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Chavez loses constitutional vote

Other News Materials 3 December 2007 22:00 (UTC +04:00)

( AP ) - Humbled by his first electoral defeat ever, President Hugo Chavez said Monday he may have been too ambitious in asking voters to let him stand indefinitely for re-election and endorse a huge leap to a socialist state.

"I understand and accept that the proposal I made was quite profound and intense," he said after voters narrowly rejected the sweeping constitutional reforms by 51 percent to 49 percent.

Opposition activists were ecstatic as the results were announced shortly after midnight - with 88 percent of the vote counted, the trend was declared irreversible by elections council chief Tibisay Lucena.

Some shed tears. Others began chanting: "And now he's going away!"

Without the overhaul, Chavez will be barred from running again in 2012.

Foes of the reform effort - including Roman Catholic leaders, media freedom groups, human rights groups and prominent business leaders - said it would have granted Chavez unchecked power and imperiled basic rights.

Chavez told reporters at the presidential palace that the outcome of Sunday's balloting had taught him that "Venezuelan democracy is maturing." His respect for the verdict, he asserted, proves he is a true democratic leader.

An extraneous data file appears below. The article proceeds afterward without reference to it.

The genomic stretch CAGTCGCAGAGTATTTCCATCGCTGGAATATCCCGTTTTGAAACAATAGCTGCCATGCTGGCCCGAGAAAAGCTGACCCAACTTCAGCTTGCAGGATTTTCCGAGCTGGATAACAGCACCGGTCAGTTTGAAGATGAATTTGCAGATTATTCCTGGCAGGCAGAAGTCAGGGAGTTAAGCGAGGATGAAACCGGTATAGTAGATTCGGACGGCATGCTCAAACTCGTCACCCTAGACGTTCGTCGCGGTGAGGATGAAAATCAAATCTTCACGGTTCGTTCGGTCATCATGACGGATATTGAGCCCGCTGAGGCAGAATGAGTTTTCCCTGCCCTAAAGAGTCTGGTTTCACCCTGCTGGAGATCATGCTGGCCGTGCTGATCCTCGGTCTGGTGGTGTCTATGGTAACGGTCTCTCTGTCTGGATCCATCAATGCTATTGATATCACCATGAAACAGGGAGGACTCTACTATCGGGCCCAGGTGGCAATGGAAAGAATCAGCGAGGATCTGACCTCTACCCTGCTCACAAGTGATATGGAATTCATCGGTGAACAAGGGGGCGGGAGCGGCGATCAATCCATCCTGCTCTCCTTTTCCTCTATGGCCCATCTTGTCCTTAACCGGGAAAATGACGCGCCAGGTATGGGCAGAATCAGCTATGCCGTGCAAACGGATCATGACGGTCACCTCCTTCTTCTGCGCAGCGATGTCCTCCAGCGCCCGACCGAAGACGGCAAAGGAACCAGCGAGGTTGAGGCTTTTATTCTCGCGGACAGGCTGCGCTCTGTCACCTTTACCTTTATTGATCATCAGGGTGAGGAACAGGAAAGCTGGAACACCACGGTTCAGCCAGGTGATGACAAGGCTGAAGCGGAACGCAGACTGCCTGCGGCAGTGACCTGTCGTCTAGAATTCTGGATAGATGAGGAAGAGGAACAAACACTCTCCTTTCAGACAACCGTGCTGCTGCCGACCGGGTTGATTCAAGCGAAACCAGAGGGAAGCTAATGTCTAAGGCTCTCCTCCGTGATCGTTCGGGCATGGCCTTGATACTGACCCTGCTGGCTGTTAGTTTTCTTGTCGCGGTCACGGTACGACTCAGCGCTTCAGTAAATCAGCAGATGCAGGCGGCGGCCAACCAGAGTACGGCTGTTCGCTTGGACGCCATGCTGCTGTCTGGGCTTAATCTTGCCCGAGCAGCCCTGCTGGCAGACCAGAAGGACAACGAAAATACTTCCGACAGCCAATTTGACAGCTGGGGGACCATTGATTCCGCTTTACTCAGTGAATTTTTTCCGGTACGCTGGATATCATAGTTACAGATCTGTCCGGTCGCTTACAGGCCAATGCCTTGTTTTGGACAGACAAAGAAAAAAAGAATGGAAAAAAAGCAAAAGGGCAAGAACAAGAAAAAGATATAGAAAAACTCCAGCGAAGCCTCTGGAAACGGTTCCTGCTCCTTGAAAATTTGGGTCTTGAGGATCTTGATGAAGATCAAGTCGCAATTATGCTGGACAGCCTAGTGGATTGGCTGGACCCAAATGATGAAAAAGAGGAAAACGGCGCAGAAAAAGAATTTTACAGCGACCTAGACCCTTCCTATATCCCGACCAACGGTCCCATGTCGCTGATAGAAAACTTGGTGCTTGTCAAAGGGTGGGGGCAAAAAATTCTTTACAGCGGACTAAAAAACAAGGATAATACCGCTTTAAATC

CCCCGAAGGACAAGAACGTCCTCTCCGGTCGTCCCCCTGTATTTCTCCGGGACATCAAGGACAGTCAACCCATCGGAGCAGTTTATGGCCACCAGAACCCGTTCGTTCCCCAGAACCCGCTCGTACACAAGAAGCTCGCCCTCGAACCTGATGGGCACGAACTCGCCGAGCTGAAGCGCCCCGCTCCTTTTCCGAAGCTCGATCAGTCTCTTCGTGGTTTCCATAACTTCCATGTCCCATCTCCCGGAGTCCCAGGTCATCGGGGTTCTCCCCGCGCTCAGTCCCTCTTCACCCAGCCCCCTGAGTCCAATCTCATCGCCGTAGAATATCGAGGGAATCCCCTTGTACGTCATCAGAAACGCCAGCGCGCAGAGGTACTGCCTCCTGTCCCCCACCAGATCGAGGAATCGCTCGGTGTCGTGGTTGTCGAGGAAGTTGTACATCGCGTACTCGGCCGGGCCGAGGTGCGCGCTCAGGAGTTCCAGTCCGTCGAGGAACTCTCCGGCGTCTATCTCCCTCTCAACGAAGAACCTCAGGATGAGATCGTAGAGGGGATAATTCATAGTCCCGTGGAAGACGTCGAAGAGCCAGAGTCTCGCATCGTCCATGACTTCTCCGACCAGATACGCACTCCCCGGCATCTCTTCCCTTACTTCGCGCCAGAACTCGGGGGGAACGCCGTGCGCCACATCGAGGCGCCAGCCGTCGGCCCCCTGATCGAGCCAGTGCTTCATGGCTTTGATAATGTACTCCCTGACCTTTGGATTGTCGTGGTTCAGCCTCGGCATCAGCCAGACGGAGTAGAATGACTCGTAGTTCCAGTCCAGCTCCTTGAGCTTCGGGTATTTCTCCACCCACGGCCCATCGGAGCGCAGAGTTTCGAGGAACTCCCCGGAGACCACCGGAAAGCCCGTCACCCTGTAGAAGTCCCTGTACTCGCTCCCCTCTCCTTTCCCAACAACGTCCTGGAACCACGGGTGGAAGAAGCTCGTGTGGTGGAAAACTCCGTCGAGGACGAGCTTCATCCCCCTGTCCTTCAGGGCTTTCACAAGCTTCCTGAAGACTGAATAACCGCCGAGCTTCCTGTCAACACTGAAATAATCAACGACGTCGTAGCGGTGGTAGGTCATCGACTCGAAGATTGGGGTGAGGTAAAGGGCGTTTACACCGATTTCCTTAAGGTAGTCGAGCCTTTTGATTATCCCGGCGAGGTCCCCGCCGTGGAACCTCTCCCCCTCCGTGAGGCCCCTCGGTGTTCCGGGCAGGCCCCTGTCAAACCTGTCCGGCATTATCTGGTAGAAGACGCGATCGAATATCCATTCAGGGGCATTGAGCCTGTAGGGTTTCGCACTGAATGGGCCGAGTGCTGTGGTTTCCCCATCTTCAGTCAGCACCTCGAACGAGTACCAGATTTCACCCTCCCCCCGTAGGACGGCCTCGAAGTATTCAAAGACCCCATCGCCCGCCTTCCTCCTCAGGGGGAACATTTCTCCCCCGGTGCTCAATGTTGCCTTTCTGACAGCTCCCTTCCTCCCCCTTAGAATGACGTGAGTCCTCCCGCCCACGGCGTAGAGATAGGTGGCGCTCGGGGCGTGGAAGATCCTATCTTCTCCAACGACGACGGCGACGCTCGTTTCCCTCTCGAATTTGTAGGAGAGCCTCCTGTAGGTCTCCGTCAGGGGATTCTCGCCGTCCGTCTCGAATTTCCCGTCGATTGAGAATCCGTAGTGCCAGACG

"From this moment on, let's be calm," he proposed, asking for no more street violence like the clashes that marred pre-vote protests. "There is no dictatorship here."

The White House took note of Chavez's setback.

"We congratulate the people of Venezuela on their election and their continued desire to live in freedom and democracy," National Security Council spokesman Gordon Johndroe said.

U.S. Undersecretary of State Nicholas Burns also said it was a victory for the country's citizens who want to prevent Chavez from having unchecked power.

"We felt that this referendum would make Chavez president for life, and that's not ever a welcome development," Burns told reporters in Singapore. "In a country that wants to be a democracy, the people spoke, and the people spoke for democracy and against unlimited power."

Chavez, who was briefly ousted in a failed 2002 coup, blamed the loss on low turnout among the very supporters who re-elected him a year ago with 63 percent of the vote.

Seven in 10 eligible voters cast ballots then. This time it was just 56 percent.

The defeated reform package would have created new types of communal property, let Chavez handpick local leaders under a redrawn political map and suspended civil liberties during extended states of emergency.

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